Intravascular ultrasound

Utilizes miniaturized transducers placed in catheters during cardiac catheterization.

Intravascular ultrasound (IVUS) is a diagnostic tool used to evaluate the coronary arteries.

It uses a tiny ultrasound probe, mounted on the end of a catheter, which is inserted into a blood vessel and guided to the site of interest.

Once the catheter is in place, the ultrasound probe sends sound waves through the vessel walls, which allow for a detailed, real-time image of the inner lining of the artery to be created.

The images produced by IVUS may help diagnose, treat, and assess certain types of heart disease, including coronary artery disease, stent placement, and assessment of plaque buildup in the arteries.

Intravascular imaging provides details of coronary anatomy anatomy that are not seen on angiography.

Coronary artery dimensions and features of plaque and the artery wall can be determined by intravascular imaging.

IVUS allows doctors to see detailed images inside the artery that cannot be picked up by other imaging tools such as angiography, which only shows the external structure of the artery.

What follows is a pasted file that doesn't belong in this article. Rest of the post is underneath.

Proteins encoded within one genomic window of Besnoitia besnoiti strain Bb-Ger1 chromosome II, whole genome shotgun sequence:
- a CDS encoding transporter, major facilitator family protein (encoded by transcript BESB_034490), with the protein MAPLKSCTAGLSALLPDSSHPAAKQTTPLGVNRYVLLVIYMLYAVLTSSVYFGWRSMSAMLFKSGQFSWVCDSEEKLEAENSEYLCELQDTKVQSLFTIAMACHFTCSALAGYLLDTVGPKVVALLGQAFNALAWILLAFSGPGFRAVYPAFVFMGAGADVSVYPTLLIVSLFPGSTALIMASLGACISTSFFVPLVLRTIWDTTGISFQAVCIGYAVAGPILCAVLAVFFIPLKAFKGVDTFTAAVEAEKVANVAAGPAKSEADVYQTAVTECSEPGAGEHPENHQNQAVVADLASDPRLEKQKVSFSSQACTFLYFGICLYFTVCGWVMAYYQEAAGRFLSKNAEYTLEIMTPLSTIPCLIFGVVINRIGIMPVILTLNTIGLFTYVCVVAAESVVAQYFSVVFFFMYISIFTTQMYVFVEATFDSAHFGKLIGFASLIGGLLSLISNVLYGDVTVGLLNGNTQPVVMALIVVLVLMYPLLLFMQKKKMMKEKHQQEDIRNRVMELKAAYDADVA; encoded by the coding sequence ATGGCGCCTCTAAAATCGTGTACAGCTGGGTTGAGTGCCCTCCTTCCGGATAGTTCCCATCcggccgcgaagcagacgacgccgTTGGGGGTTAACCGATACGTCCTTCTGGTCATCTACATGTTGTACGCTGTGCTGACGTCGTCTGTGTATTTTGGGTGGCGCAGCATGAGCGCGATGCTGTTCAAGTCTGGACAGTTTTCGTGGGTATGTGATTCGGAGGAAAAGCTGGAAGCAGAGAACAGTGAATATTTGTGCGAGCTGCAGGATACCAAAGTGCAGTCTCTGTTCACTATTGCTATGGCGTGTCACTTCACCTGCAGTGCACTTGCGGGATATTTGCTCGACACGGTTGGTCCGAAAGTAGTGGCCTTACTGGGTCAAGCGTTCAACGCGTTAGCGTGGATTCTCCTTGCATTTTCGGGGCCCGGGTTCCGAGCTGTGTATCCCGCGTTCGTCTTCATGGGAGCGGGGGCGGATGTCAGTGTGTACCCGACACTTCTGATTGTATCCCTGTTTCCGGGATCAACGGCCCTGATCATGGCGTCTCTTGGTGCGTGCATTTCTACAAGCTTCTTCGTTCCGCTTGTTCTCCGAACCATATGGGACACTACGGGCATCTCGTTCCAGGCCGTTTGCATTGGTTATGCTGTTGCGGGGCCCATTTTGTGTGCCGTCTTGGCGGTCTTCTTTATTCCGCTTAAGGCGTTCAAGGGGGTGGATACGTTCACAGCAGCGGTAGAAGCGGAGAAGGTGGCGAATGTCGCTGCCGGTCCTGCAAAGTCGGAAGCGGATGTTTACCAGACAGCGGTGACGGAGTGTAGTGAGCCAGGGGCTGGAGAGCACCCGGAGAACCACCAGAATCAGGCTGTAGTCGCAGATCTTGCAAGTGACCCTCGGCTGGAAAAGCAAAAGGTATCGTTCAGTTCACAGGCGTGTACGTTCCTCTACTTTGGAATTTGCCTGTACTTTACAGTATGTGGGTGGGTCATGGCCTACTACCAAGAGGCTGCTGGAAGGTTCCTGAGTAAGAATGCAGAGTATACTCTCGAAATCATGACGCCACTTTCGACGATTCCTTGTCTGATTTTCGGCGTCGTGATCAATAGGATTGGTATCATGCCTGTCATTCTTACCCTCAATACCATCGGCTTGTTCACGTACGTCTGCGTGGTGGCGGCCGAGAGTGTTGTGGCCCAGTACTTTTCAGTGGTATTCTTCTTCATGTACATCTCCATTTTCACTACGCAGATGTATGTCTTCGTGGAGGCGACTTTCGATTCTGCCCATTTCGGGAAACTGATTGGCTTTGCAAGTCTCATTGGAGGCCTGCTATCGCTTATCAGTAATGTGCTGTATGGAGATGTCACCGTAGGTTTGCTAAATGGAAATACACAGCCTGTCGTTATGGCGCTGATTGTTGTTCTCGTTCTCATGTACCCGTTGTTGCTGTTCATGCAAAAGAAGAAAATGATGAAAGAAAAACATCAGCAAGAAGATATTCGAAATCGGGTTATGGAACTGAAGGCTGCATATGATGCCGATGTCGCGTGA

It is used to identify and measure the extent of blockages and other issues within the artery, and can be used to assess the appropriateness of stent or other treatments.

Intravascular ultrasound is generally considered safe and is a low-risk procedure.

Measures the degree of stenosis within coronary arteries when coronary angiograms are inconclusive.

Helps guide percutaneous coronary intervention for intermediate coronary stenosis with narrowing of the coronary artery lumen by 40 to 70%.

IVUS is a higher resolution intracoronary imaging method used to select the appropriate stent size and to determine whether the stent is correctly placed and sized after implantation.

IVUS has a role in improving stent implantation that is associated with lower mortality and lower frequency of target vessel revascularization.

IVUS in complicated coronary disease patients who undergo stent implantation versus, angiogram for guidance,  is associated with a lower risk of target vessel failure, deaths from cardiac causes, target vessel related myocardial infarction, or clinically driven target vessel revascularization.

Fractional flow reserve and IVUS use is considered to be the best current practice for PCI, although it is estimated that FFR and are used only 18.5% and 13.9% of procedures, respectively.


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